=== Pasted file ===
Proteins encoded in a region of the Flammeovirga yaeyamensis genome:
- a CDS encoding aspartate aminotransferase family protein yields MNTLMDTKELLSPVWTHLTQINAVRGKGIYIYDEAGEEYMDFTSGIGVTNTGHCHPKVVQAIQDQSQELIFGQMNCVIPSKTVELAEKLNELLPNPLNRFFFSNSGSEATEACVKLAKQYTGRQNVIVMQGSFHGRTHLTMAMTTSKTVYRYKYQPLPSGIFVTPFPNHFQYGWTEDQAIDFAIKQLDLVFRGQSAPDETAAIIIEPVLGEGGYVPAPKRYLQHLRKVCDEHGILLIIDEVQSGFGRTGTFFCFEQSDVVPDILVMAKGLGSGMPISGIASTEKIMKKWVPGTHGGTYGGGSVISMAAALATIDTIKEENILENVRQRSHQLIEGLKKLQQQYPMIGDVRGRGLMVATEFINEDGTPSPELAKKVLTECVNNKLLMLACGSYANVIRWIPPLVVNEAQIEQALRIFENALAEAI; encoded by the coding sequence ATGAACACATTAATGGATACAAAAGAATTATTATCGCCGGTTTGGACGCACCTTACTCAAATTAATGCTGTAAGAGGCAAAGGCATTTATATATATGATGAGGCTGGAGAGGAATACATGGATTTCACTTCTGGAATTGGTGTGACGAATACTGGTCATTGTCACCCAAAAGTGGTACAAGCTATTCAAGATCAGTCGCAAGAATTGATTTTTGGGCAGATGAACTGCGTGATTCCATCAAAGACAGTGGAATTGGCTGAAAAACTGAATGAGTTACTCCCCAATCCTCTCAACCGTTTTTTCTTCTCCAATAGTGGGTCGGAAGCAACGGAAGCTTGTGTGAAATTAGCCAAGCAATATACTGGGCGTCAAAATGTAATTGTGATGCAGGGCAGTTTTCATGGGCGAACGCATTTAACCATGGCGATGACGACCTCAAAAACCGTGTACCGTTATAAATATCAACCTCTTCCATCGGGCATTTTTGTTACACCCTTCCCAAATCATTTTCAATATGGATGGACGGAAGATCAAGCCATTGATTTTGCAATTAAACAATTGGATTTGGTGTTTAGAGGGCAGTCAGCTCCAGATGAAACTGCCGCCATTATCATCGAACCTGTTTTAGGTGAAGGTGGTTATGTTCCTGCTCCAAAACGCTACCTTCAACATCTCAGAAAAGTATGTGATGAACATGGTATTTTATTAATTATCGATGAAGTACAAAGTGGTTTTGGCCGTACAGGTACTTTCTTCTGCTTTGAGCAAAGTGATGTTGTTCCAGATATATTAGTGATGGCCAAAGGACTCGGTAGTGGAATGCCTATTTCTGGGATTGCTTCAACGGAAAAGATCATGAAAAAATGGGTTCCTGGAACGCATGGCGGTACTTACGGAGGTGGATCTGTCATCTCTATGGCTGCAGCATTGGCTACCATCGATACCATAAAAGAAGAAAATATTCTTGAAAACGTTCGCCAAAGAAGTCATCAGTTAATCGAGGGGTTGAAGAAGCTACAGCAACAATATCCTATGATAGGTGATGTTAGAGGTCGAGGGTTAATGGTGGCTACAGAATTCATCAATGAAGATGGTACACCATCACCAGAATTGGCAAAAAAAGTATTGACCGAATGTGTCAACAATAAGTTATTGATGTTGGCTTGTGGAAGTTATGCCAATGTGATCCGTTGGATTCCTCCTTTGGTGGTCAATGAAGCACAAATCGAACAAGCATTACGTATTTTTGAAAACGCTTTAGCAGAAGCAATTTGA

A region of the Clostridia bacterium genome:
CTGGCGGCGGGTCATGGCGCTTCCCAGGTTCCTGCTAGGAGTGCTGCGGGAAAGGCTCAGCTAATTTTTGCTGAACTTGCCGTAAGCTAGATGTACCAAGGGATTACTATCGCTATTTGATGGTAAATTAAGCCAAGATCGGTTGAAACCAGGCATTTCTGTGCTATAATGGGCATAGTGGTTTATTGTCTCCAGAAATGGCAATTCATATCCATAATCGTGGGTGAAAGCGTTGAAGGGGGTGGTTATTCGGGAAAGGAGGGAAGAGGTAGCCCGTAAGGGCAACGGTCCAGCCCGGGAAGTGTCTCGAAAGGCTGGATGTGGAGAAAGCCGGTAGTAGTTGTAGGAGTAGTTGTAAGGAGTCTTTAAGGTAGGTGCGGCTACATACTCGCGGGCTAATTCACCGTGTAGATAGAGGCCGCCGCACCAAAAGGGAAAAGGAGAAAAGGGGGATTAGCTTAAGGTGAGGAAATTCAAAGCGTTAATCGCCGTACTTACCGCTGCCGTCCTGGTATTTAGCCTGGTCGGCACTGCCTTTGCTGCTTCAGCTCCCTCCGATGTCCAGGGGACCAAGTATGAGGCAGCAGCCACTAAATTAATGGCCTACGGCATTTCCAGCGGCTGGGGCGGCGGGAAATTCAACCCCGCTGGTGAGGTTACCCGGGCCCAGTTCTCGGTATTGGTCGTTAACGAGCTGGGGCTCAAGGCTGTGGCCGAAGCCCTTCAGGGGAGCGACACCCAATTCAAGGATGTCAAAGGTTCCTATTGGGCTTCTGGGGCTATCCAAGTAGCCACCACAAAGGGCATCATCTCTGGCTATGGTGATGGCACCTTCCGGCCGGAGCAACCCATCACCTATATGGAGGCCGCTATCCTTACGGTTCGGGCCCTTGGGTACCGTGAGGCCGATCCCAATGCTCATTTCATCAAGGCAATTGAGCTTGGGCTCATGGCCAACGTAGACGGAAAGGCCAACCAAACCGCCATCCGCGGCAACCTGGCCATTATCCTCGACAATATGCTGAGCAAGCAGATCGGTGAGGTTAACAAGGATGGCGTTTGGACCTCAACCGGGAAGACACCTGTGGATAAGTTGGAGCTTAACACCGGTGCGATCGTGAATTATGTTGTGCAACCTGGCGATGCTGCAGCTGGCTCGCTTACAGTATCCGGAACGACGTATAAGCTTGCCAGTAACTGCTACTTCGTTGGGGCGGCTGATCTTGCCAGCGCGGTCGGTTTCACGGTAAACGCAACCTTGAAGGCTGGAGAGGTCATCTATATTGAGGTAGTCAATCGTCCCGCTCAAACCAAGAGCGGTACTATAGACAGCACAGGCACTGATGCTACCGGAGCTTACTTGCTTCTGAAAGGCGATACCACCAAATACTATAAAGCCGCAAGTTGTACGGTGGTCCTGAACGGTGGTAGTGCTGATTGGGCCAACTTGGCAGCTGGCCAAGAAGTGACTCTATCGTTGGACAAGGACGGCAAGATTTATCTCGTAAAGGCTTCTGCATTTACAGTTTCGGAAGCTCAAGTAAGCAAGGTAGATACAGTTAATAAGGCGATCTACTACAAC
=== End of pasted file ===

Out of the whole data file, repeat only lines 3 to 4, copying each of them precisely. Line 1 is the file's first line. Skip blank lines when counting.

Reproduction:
A region of the Clostridia bacterium genome:
CTGGCGGCGGGTCATGGCGCTTCCCAGGTTCCTGCTAGGAGTGCTGCGGGAAAGGCTCAGCTAATTTTTGCTGAACTTGCCGTAAGCTAGATGTACCAAGGGATTACTATCGCTATTTGATGGTAAATTAAGCCAAGATCGGTTGAAACCAGGCATTTCTGTGCTATAATGGGCATAGTGGTTTATTGTCTCCAGAAATGGCAATTCATATCCATAATCGTGGGTGAAAGCGTTGAAGGGGGTGGTTATTCGGGAAAGGAGGGAAGAGGTAGCCCGTAAGGGCAACGGTCCAGCCCGGGAAGTGTCTCGAAAGGCTGGATGTGGAGAAAGCCGGTAGTAGTTGTAGGAGTAGTTGTAAGGAGTCTTTAAGGTAGGTGCGGCTACATACTCGCGGGCTAATTCACCGTGTAGATAGAGGCCGCCGCACCAAAAGGGAAAAGGAGAAAAGGGGGATTAGCTTAAGGTGAGGAAATTCAAAGCGTTAATCGCCGTACTTACCGCTGCCGTCCTGGTATTTAGCCTGGTCGGCACTGCCTTTGCTGCTTCAGCTCCCTCCGATGTCCAGGGGACCAAGTATGAGGCAGCAGCCACTAAATTAATGGCCTACGGCATTTCCAGCGGCTGGGGCGGCGGGAAATTCAACCCCGCTGGTGAGGTTACCCGGGCCCAGTTCTCGGTATTGGTCGTTAACGAGCTGGGGCTCAAGGCTGTGGCCGAAGCCCTTCAGGGGAGCGACACCCAATTCAAGGATGTCAAAGGTTCCTATTGGGCTTCTGGGGCTATCCAAGTAGCCACCACAAAGGGCATCATCTCTGGCTATGGTGATGGCACCTTCCGGCCGGAGCAACCCATCACCTATATGGAGGCCGCTATCCTTACGGTTCGGGCCCTTGGGTACCGTGAGGCCGATCCCAATGCTCATTTCATCAAGGCAATTGAGCTTGGGCTCATGGCCAACGTAGACGGAAAGGCCAACCAAACCGCCATCCGCGGCAACCTGGCCATTATCCTCGACAATATGCTGAGCAAGCAGATCGGTGAGGTTAACAAGGATGGCGTTTGGACCTCAACCGGGAAGACACCTGTGGATAAGTTGGAGCTTAACACCGGTGCGATCGTGAATTATGTTGTGCAACCTGGCGATGCTGCAGCTGGCTCGCTTACAGTATCCGGAACGACGTATAAGCTTGCCAGTAACTGCTACTTCGTTGGGGCGGCTGATCTTGCCAGCGCGGTCGGTTTCACGGTAAACGCAACCTTGAAGGCTGGAGAGGTCATCTATATTGAGGTAGTCAATCGTCCCGCTCAAACCAAGAGCGGTACTATAGACAGCACAGGCACTGATGCTACCGGAGCTTACTTGCTTCTGAAAGGCGATACCACCAAATACTATAAAGCCGCAAGTTGTACGGTGGTCCTGAACGGTGGTAGTGCTGATTGGGCCAACTTGGCAGCTGGCCAAGAAGTGACTCTATCGTTGGACAAGGACGGCAAGATTTATCTCGTAAAGGCTTCTGCATTTACAGTTTCGGAAGCTCAAGTAAGCAAGGTAGATACAGTTAATAAGGCGATCTACTACAAC